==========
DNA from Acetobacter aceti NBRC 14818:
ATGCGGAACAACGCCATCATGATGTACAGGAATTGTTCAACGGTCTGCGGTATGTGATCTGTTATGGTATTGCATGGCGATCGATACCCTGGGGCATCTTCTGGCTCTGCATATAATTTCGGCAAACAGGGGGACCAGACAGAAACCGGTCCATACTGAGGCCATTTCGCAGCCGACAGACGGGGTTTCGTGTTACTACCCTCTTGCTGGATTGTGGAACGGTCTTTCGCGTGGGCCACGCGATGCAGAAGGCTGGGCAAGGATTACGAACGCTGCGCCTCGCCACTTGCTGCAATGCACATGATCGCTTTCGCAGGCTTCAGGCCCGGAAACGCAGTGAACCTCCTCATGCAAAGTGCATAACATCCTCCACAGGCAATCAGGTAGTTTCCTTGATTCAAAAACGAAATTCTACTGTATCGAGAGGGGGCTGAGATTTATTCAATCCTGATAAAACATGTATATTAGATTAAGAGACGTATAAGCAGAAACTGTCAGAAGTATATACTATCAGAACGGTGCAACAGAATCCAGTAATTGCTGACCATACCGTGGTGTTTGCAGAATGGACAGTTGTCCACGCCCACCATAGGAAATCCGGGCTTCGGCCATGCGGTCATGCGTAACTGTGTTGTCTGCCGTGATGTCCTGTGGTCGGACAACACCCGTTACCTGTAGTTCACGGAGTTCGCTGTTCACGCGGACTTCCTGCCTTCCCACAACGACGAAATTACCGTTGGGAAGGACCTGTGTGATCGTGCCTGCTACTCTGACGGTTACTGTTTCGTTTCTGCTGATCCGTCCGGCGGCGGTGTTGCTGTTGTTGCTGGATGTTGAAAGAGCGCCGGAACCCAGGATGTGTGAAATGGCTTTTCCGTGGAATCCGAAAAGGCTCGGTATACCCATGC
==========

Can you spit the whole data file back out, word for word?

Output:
DNA from Acetobacter aceti NBRC 14818:
ATGCGGAACAACGCCATCATGATGTACAGGAATTGTTCAACGGTCTGCGGTATGTGATCTGTTATGGTATTGCATGGCGATCGATACCCTGGGGCATCTTCTGGCTCTGCATATAATTTCGGCAAACAGGGGGACCAGACAGAAACCGGTCCATACTGAGGCCATTTCGCAGCCGACAGACGGGGTTTCGTGTTACTACCCTCTTGCTGGATTGTGGAACGGTCTTTCGCGTGGGCCACGCGATGCAGAAGGCTGGGCAAGGATTACGAACGCTGCGCCTCGCCACTTGCTGCAATGCACATGATCGCTTTCGCAGGCTTCAGGCCCGGAAACGCAGTGAACCTCCTCATGCAAAGTGCATAACATCCTCCACAGGCAATCAGGTAGTTTCCTTGATTCAAAAACGAAATTCTACTGTATCGAGAGGGGGCTGAGATTTATTCAATCCTGATAAAACATGTATATTAGATTAAGAGACGTATAAGCAGAAACTGTCAGAAGTATATACTATCAGAACGGTGCAACAGAATCCAGTAATTGCTGACCATACCGTGGTGTTTGCAGAATGGACAGTTGTCCACGCCCACCATAGGAAATCCGGGCTTCGGCCATGCGGTCATGCGTAACTGTGTTGTCTGCCGTGATGTCCTGTGGTCGGACAACACCCGTTACCTGTAGTTCACGGAGTTCGCTGTTCACGCGGACTTCCTGCCTTCCCACAACGACGAAATTACCGTTGGGAAGGACCTGTGTGATCGTGCCTGCTACTCTGACGGTTACTGTTTCGTTTCTGCTGATCCGTCCGGCGGCGGTGTTGCTGTTGTTGCTGGATGTTGAAAGAGCGCCGGAACCCAGGATGTGTGAAATGGCTTTTCCGTGGAATCCGAAAAGGCTCGGTATACCCATGC